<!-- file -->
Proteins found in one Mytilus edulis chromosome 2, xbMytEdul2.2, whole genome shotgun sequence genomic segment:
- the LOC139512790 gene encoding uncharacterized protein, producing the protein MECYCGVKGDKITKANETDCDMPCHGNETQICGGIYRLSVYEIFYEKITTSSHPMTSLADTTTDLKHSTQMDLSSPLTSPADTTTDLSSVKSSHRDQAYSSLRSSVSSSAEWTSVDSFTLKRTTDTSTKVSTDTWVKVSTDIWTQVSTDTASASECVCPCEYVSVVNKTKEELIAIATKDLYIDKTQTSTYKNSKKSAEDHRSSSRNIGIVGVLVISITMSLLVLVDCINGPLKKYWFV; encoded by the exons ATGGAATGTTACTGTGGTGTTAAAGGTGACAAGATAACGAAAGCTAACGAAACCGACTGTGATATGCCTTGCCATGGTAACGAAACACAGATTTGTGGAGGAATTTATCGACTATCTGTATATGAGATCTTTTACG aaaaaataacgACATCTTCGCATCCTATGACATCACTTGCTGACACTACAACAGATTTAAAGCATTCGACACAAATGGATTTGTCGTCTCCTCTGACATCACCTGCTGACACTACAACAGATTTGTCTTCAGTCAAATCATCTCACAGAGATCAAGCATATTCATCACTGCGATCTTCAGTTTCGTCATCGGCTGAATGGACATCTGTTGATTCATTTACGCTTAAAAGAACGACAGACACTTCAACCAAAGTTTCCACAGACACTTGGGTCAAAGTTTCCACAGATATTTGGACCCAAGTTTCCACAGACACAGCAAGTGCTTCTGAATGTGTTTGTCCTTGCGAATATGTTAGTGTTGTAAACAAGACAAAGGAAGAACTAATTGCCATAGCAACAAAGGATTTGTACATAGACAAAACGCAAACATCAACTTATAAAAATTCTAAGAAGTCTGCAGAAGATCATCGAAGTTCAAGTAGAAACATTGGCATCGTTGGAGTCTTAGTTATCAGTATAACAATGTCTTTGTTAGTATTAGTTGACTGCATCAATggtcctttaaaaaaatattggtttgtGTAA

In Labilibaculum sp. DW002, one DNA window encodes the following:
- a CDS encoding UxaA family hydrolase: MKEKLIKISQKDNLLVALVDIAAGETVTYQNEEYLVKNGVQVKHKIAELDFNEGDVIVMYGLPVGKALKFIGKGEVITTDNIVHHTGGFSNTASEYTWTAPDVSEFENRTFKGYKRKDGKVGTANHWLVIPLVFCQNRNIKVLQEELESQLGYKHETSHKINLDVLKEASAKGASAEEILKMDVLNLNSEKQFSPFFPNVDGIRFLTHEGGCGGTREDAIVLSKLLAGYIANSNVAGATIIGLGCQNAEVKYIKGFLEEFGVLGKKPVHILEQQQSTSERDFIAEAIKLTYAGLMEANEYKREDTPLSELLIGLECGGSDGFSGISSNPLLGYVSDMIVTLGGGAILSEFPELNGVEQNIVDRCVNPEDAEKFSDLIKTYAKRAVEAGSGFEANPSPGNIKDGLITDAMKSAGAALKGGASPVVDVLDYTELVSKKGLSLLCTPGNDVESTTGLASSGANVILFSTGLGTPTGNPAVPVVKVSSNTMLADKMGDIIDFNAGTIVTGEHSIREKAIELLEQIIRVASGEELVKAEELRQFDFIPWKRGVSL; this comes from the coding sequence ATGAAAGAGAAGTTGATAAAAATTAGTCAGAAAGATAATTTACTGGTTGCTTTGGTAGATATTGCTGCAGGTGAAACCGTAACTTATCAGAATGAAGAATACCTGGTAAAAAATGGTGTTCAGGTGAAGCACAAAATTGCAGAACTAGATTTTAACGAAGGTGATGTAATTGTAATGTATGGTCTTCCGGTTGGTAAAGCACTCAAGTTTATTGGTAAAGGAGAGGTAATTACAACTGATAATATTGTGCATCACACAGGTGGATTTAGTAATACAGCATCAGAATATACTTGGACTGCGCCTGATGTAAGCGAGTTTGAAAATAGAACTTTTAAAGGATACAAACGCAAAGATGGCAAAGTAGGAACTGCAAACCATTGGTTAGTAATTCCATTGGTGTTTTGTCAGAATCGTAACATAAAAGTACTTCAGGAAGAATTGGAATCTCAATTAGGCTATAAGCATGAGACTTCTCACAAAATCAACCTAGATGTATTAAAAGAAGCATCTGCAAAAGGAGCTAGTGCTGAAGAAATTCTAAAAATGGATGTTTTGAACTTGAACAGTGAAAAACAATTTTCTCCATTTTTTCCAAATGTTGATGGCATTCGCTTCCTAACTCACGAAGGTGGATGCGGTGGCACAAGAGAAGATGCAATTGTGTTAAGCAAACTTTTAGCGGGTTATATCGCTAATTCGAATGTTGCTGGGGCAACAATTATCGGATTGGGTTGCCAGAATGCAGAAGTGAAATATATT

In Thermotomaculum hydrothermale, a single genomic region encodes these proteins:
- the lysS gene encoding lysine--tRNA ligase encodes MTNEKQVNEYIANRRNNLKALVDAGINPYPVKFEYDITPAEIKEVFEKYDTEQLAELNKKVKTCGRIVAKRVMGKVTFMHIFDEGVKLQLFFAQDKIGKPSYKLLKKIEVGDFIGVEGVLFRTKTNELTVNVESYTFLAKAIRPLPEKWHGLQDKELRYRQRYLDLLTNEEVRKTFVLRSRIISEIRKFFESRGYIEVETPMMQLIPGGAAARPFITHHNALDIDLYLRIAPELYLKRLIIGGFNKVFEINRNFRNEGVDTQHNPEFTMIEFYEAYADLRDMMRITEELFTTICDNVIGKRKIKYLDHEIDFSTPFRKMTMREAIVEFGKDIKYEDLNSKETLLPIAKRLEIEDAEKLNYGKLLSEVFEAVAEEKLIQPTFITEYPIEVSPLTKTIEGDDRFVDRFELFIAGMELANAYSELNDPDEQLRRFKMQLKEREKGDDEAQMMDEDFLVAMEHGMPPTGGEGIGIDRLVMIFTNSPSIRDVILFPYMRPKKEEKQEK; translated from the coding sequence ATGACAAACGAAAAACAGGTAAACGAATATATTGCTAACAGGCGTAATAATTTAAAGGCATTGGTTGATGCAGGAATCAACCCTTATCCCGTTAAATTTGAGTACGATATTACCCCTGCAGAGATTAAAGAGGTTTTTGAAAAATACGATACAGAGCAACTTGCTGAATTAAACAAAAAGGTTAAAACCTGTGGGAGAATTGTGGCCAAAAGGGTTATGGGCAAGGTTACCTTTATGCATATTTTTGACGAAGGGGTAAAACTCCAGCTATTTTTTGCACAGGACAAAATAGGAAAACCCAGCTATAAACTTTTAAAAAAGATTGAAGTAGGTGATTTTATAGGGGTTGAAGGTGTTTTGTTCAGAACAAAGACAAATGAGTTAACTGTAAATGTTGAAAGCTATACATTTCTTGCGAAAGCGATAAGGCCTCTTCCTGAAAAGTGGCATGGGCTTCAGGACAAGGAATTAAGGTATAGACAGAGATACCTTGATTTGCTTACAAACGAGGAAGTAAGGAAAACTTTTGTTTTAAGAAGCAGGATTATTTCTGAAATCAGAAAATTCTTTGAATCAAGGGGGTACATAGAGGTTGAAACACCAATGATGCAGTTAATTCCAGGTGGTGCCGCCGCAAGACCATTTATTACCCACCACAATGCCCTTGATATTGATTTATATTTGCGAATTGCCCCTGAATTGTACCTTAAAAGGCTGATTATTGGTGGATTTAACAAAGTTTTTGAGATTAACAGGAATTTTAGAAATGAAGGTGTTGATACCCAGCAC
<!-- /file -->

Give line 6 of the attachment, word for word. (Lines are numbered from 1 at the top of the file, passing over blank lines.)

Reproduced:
- the lysS gene encoding lysine--tRNA ligase encodes MTNEKQVNEYIANRRNNLKALVDAGINPYPVKFEYDITPAEIKEVFEKYDTEQLAELNKKVKTCGRIVAKRVMGKVTFMHIFDEGVKLQLFFAQDKIGKPSYKLLKKIEVGDFIGVEGVLFRTKTNELTVNVESYTFLAKAIRPLPEKWHGLQDKELRYRQRYLDLLTNEEVRKTFVLRSRIISEIRKFFESRGYIEVETPMMQLIPGGAAARPFITHHNALDIDLYLRIAPELYLKRLIIGGFNKVFEINRNFRNEGVDTQHNPEFTMIEFYEAYADLRDMMRITEELFTTICDNVIGKRKIKYLDHEIDFSTPFRKMTMREAIVEFGKDIKYEDLNSKETLLPIAKRLEIEDAEKLNYGKLLSEVFEAVAEEKLIQPTFITEYPIEVSPLTKTIEGDDRFVDRFELFIAGMELANAYSELNDPDEQLRRFKMQLKEREKGDDEAQMMDEDFLVAMEHGMPPTGGEGIGIDRLVMIFTNSPSIRDVILFPYMRPKKEEKQEK; translated from the coding sequence ATGACAAACGAAAAACAGGTAAACGAATATATTGCTAACAGGCGTAATAATTTAAAGGCATTGGTTGATGCAGGAATCAACCCTTATCCCGTTAAATTTGAGTACGATATTACCCCTGCAGAGATTAAAGAGGTTTTTGAAAAATACGATACAGAGCAACTTGCTGAATTAAACAAAAAGGTTAAAACCTGTGGGAGAATTGTGGCCAAAAGGGTTATGGGCAAGGTTACCTTTATGCATATTTTTGACGAAGGGGTAAAACTCCAGCTATTTTTTGCACAGGACAAAATAGGAAAACCCAGCTATAAACTTTTAAAAAAGATTGAAGTAGGTGATTTTATAGGGGTTGAAGGTGTTTTGTTCAGAACAAAGACAAATGAGTTAACTGTAAATGTTGAAAGCTATACATTTCTTGCGAAAGCGATAAGGCCTCTTCCTGAAAAGTGGCATGGGCTTCAGGACAAGGAATTAAGGTATAGACAGAGATACCTTGATTTGCTTACAAACGAGGAAGTAAGGAAAACTTTTGTTTTAAGAAGCAGGATTATTTCTGAAATCAGAAAATTCTTTGAATCAAGGGGGTACATAGAGGTTGAAACACCAATGATGCAGTTAATTCCAGGTGGTGCCGCCGCAAGACCATTTATTACCCACCACAATGCCCTTGATATTGATTTATATTTGCGAATTGCCCCTGAATTGTACCTTAAAAGGCTGATTATTGGTGGATTTAACAAAGTTTTTGAGATTAACAGGAATTTTAGAAATGAAGGTGTTGATACCCAGCAC